Ten Companies Profiting Most From War

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5. Raytheon (NYSE: RTN)
> Arm sales 2011: $22.5 billion
> Total sales 2011: $24.9 billion
> Total profit: $1.9 billion
> Total employment: 71,000
> Sector: Electronics, missiles

Raytheon, based in Waltham, Mass., is one of the largest defense contractors in the U.S. The company makes a wide range of defense products, including missiles such as the Tomahawk Cruise Missile. Arms sales totaled about $22.5 billion in 2011, comprising about 90% of the company’s total sales that year. However, these sales were down slightly from the $23 billion in arms sales in 2010.The slide hasn’t let up. Total sales in 2012 fell 1.5%, and Raytheon is expecting sales to fall 3% in 2013, a projection which doesn’t take into account the effects of sequestration on the company. Fortunately, the company can rely on overseas customers to somewhat offset weak sales at home. As of January, approximately 40% of the company’s backlog was booked overseas. The company expects approximately a 5% increase in international sales in 2013.

4. General Dynamics (NYSE: GD)
> Arm sales 2011: $23.8 billion
> Total sales 2011: $32.7 billion
> Total profit: $2.5 billion
> Total employment: 95,100
> Sector: Artillery, electronics, military vehicles, small arms/ammunition, ships

With 18,000 transactions worth $19.5 billion in 2011, General Dynamics was the third-largest contractor to the U.S. government. Of those contracts, approximately $12.9 billion worth went to the Navy, while an additional $4.6 billion went to the Army. The company reported just under $23.8 billion in arms sales in 2011, comprising 73% of the company’s total sales. Arms sales in 2011 were slightly below 2010 levels. The company employs approximately 95,000 workers worldwide and makes a host of products, including electric boats, tracked and wheeled military vehicles, and battle tanks. The company has expressed concern about the potential effects on U.S. military budgets due to sequestration, issuing layoff notices this week.

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3. BAE Systems
> Arm sales 2011: $29.2 billion
> Total sales 2011: $30.7 billion
> Total profit: $2.3 billion
> Total employment: 93,500
> Sector: Aircraft, artillery, electronics, military vehicles, missiles, small arms/ammunition, ships

BAE Systems was the largest non-U.S. company based on arms sales, bringing in $29.2 billion worth in 2011. This represented 95% of the company’s total sales that year. Yet 2011’s arms sales were lower than 2010’s, when the company sold $32.9 billion worth of arms. The products that BAE sells include the L-ROD Bar Armor System that shields defense vehicles, and the Hawk Advanced Jet Trainer that provides sophisticated simulation training for military pilots. In 2013, the company said its growth would likely come from outside the United States and Great Britain — its home market. BAE noted that its outlook for those two countries was “constrained,” likely due to the diminished presence in international conflicts and government budget cuts.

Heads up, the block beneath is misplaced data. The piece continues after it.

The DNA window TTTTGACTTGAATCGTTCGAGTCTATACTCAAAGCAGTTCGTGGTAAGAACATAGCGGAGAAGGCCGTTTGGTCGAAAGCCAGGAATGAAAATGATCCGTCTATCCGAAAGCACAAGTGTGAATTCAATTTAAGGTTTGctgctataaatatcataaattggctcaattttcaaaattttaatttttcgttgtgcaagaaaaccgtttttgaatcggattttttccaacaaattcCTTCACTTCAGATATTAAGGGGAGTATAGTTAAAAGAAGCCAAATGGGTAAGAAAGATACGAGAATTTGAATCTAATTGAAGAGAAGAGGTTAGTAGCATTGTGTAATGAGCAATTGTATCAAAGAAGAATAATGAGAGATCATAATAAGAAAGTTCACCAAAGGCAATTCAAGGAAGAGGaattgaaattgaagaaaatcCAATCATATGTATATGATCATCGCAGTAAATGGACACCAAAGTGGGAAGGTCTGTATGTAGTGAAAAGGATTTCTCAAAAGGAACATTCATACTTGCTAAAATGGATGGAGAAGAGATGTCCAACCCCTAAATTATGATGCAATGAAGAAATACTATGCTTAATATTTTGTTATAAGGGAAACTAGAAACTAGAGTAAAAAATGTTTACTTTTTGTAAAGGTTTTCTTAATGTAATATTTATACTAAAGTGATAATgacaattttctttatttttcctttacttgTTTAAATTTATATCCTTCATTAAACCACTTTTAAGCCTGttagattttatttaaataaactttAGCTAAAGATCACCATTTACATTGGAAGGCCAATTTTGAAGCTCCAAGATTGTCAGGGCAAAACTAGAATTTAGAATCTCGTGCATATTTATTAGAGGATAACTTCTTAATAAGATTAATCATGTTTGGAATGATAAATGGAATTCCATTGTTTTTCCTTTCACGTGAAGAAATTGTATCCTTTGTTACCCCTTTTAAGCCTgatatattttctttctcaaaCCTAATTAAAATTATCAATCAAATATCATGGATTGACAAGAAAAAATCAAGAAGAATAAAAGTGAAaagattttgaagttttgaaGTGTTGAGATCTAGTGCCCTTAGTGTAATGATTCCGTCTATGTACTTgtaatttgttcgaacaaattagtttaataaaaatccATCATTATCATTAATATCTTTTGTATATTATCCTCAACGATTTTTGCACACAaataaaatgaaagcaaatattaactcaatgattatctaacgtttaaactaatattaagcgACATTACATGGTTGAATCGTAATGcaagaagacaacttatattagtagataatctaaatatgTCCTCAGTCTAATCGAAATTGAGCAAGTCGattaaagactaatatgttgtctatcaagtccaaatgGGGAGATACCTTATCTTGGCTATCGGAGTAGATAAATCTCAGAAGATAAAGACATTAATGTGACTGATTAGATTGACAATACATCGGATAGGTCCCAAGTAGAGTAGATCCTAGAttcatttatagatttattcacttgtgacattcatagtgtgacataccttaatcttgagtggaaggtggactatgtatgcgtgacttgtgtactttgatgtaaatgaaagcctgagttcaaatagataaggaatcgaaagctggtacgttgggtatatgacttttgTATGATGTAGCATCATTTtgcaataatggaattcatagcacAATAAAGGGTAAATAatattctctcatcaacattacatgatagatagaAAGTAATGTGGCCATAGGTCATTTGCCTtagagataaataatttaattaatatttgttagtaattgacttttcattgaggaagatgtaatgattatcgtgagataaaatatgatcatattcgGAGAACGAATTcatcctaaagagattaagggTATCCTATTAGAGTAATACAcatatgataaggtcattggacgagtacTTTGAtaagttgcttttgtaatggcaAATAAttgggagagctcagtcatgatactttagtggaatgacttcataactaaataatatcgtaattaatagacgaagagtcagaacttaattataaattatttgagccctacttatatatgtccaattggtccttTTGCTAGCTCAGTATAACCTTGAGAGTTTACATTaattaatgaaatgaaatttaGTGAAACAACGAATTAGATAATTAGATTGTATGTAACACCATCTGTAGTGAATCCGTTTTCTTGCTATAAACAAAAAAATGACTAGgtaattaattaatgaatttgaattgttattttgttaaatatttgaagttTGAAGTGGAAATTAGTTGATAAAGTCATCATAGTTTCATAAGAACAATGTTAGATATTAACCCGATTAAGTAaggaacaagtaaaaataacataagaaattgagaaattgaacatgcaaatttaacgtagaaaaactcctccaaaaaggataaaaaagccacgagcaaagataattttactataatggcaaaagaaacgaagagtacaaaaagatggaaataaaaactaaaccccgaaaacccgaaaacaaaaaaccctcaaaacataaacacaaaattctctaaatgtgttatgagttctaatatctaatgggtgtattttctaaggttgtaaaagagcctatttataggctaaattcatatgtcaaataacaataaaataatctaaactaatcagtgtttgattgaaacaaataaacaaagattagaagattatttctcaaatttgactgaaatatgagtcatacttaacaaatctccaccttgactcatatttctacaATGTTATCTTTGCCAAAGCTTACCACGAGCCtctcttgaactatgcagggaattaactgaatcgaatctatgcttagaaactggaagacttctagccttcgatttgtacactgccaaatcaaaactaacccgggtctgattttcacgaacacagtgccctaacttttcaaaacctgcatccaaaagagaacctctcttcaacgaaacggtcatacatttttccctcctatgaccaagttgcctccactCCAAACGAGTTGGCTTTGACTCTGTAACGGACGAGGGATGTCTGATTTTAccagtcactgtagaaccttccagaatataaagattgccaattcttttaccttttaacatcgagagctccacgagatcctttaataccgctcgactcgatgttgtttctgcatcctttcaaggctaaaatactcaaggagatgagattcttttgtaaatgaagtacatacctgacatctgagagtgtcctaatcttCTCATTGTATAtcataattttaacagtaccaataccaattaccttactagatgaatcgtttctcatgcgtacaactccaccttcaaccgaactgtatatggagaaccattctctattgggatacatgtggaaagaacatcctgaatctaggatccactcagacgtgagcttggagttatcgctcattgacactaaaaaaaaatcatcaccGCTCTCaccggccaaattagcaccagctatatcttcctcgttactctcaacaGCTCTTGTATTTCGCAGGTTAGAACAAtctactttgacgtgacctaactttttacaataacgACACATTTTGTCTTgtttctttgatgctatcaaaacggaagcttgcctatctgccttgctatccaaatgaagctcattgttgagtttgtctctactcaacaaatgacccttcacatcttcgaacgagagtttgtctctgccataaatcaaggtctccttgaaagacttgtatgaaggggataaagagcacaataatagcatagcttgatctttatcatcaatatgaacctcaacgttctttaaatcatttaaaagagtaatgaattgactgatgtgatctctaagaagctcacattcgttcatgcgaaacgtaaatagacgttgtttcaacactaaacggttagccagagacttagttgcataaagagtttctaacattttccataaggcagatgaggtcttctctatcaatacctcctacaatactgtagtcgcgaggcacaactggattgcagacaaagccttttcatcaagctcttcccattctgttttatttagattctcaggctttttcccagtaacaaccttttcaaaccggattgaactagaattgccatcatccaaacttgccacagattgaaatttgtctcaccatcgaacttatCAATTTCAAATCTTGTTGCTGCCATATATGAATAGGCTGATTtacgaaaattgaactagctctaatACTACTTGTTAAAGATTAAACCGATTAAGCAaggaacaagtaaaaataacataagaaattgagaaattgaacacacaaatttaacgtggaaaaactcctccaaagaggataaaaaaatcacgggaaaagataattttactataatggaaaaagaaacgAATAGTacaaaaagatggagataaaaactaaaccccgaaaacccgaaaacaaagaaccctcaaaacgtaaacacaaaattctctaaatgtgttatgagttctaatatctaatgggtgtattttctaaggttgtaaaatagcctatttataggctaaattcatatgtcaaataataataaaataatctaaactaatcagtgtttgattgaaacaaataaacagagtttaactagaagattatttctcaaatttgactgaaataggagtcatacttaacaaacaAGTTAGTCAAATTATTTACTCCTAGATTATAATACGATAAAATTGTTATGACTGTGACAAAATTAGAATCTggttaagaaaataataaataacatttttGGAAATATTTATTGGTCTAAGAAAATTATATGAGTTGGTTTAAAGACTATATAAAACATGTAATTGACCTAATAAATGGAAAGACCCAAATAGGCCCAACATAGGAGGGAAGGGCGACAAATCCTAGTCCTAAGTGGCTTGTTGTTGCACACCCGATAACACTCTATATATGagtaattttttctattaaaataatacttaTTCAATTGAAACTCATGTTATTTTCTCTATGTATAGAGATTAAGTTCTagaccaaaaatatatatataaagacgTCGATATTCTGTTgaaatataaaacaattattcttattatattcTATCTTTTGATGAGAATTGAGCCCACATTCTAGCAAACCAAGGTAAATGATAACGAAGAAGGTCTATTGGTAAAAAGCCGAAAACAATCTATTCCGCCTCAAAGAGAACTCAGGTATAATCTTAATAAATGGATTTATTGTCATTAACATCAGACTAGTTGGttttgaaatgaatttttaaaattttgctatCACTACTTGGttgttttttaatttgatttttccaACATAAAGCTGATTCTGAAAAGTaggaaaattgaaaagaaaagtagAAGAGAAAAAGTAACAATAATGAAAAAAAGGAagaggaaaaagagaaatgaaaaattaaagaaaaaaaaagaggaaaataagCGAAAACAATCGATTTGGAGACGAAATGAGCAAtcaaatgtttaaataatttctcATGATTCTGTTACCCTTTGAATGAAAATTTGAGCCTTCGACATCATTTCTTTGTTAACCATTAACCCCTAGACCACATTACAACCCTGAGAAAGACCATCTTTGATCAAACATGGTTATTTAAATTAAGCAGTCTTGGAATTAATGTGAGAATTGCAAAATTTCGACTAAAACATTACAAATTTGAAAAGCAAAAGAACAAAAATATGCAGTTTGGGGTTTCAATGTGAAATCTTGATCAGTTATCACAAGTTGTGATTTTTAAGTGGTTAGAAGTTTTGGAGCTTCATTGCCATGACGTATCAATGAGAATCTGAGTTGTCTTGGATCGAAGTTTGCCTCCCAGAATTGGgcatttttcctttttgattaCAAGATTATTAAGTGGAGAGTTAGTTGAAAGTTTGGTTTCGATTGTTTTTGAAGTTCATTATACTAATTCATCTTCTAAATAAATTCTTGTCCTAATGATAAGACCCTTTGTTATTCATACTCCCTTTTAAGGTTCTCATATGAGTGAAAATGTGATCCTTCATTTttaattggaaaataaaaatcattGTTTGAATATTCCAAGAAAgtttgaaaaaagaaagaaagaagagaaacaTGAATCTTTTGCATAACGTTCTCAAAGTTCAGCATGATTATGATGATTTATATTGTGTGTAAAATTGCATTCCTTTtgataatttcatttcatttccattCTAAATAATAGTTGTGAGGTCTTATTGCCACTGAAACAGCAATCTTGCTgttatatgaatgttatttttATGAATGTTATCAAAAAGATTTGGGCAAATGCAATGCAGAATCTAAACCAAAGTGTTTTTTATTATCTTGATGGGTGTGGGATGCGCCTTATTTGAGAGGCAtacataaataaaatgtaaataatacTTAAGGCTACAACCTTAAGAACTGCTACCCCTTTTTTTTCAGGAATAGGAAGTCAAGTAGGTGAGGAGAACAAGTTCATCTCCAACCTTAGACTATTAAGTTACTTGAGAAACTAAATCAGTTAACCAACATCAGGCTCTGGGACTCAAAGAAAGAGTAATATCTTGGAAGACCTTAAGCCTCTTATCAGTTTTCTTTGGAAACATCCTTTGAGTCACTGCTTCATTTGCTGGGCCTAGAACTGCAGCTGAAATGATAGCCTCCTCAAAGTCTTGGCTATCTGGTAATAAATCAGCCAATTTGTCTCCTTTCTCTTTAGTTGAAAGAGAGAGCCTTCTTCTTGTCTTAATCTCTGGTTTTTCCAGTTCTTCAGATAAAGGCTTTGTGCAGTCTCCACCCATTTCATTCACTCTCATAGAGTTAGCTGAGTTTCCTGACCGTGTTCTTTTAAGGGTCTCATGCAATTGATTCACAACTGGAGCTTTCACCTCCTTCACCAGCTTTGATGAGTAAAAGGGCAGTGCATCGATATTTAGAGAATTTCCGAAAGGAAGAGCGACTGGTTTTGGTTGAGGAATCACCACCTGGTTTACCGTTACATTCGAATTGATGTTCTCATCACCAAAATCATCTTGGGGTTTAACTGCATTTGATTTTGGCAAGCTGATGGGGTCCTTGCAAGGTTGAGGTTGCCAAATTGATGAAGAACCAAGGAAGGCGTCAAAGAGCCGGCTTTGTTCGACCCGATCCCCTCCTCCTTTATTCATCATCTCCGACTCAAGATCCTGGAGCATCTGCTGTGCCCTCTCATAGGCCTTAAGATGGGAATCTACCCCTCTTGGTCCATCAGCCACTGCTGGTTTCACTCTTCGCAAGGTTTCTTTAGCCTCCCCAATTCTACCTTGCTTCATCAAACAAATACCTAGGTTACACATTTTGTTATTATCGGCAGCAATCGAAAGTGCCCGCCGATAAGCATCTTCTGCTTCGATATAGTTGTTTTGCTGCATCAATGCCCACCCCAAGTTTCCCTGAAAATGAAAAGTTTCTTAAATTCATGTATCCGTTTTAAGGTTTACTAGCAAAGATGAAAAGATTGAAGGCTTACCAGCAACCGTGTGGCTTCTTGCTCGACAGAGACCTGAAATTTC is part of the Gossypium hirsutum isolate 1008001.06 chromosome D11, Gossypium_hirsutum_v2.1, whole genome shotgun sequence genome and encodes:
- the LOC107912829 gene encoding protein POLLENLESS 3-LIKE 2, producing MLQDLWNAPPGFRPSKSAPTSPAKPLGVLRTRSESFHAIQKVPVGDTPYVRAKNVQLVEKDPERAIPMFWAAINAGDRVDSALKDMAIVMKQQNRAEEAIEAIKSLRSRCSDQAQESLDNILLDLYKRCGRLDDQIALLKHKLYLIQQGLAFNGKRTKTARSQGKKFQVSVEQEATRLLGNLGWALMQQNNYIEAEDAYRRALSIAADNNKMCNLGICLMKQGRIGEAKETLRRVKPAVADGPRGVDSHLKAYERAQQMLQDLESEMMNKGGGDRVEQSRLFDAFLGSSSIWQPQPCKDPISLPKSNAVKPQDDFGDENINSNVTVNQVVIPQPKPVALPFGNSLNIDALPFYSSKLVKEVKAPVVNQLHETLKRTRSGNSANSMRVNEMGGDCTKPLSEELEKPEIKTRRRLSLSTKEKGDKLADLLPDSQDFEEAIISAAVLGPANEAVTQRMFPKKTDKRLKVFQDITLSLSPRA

2. Boeing (NYSE: BA)
> Arm sales 2011: $31.8 billion
> Total sales 2011: $68.7 billion
> Total profit: $4.0 billion
> Total employment: 171,700
> Sector: Aircraft, electronics, missiles, space

Boeing was the second-largest U.S. government contractor in 2011, with about $21.5 billion worth of goods contracted that year. The Chicago-based company makes a wide range of arms, including strategic missile systems, laser and electro-optical systems and global positioning systems. Despite all these technologies, just 46% of the company’s total sales of $68.7 billion in 2011 came from arms. Boeing is the largest commercial airplane manufacturer in the world, making planes such as the 747, 757 and recently, the 787 Dreamliner. The company is also known for its space technology — Boeing had $1 billion worth of contracts with NASA in 2011.

1. Lockheed Martin (NYSE: LMT)
> Arm sales 2011: $36.3 billion
> Total sales 2011: $46.5 billion
> Total profit: $2.7 billion
> Total employment: 123,000
> Sector: Aircraft, electronics, missiles, space

Lockheed Martin notched $36.3 billion in sales in 2011, slightly higher than the $35.7 billion the company sold in 2010. The 2011 arms sales comprised 78% of the company’s total 2011 sales of $46.5 billion. As of 2011, the company employed 123,000 people worldwide. In the company’s aerospace and defense unit, Lockheed makes a wide range of products, including aircrafts, missiles, unmanned systems and radar systems. The company and its employees have been concerned about the effects of both the fiscal cliff and sequestration, the latter of which includes significant cuts to the U.S. Department of Defense. In the fall of 2012, the company planned on issuing layoff notices to all employees before backing down at the request of the White House.

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